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Lloyds Banking Group is slashing 6,240 traditional roles in the bank and creating 8,240 jobs as part of its £3bn digital transformation, which will include the closure of an operation in Gillingham.
Union Unite called for the bank to guarantee no compulsory redundancies and warned of plummeting staff morale amid uncertainty.
A Lloyds Banking Group statement said: “Lloyds Banking Group has announced that it will create an additional 2,000 roles, as it strengthens its capability to offer customers new leading-edge digital banking products and services.
“The group is investing to further digitise the bank and will refresh some existing roles and create new roles within its structure, while also providing comprehensive retraining for colleagues to help them build their capabilities to meet the demands of these future roles.”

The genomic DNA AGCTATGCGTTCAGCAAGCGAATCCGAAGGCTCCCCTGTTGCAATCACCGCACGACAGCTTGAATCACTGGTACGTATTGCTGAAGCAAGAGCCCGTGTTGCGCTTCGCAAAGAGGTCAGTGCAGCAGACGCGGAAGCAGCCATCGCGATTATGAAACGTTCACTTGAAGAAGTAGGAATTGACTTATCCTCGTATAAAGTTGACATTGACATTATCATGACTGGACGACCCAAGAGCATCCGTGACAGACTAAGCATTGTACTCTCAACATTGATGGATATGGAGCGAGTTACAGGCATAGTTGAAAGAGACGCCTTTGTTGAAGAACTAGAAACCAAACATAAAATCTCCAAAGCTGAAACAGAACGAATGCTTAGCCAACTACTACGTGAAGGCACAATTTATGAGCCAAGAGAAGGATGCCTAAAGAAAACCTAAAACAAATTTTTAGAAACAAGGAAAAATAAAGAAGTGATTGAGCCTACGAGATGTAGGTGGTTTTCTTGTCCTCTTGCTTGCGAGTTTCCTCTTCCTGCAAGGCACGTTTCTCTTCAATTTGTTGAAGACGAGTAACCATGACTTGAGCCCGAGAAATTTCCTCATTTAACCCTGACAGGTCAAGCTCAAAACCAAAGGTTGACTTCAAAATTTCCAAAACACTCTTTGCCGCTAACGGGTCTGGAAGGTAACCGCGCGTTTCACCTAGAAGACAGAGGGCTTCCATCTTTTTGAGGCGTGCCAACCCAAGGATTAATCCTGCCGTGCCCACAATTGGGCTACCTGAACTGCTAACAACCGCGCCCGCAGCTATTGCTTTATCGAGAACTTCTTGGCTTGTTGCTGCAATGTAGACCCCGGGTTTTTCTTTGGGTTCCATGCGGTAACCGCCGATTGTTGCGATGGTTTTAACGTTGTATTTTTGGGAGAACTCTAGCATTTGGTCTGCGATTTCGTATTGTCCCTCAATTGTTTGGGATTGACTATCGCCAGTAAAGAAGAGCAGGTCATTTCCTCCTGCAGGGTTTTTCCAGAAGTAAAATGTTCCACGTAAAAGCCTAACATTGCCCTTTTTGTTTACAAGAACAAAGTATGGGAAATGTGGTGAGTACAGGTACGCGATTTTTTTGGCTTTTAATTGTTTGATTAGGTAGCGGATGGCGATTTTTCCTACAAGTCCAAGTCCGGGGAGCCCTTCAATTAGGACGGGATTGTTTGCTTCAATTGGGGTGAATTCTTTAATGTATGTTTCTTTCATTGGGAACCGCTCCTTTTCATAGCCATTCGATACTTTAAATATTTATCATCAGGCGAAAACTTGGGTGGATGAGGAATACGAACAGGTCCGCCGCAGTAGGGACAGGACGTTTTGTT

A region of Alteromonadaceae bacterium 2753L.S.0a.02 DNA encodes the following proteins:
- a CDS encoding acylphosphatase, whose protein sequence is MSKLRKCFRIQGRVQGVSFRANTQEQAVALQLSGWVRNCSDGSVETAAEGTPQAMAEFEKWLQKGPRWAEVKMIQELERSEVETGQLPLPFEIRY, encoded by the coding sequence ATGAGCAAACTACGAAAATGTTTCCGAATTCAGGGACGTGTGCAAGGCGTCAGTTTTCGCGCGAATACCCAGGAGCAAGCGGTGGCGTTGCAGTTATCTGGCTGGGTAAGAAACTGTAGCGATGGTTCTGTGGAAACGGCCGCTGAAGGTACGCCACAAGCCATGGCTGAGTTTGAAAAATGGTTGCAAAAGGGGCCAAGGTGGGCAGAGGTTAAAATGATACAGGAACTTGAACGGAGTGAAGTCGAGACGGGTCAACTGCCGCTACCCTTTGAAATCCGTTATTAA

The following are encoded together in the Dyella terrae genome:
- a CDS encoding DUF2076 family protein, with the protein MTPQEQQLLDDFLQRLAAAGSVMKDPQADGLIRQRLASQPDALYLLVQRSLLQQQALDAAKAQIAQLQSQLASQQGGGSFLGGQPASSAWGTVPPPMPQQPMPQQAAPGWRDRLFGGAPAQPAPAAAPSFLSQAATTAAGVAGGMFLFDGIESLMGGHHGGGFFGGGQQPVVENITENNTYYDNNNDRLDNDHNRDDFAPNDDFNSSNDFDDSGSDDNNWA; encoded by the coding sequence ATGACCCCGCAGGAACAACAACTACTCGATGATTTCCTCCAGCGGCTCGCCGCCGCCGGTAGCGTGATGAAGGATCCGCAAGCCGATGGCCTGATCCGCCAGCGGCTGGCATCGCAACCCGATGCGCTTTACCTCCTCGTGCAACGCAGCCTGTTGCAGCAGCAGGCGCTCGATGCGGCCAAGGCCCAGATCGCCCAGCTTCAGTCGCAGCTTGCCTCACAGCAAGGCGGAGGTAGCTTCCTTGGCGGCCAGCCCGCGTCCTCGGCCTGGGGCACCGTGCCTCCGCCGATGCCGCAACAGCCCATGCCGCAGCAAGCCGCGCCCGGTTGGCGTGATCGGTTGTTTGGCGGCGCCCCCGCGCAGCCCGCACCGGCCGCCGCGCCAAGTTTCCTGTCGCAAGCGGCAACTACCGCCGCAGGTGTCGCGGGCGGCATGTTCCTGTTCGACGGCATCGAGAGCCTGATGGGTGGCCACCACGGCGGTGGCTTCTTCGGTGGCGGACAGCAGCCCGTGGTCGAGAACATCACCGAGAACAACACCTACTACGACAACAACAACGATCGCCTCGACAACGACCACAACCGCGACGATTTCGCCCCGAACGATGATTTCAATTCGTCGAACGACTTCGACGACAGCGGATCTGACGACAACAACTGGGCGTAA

Three-quarters of the new roles are expected to be filled by existing staff, but there will be a need to recruit some technology staff from outside the company, such as data scientists and software engineers.
Unite’s national officer, Rob MacGregor, said: “This latest announcement will undoubtedly hit the morale of staff who have had to endure round after round of job cuts, branch closures and constant upheaval. The news of additional jobs will prove to be a bitter pill for workers at Lloyd’s Gillingham site closure.”
The financial services industry is leading the digital revolution, which like the industrial revolution of Victorian times is causing major disruption to traditional jobs, but creating many more in the longer term. Technology such as automation software and artificial intelligence (AI) is shaking up white collar work, similar to how the industrial revolution affected blue collar workers.
Read more about Lloyds Bank’s transformation
- Lloyds Banking Group has axed 450 jobs to create 255 digital-focused roles as it adapts to changes in customer banking habits.
- Lloyds Bank is changing the skills makeup of its IT team to support demand for digital services.
- Another 49 branches and 305 jobs have gone as Lloyds bank replaces people and premises with digital services.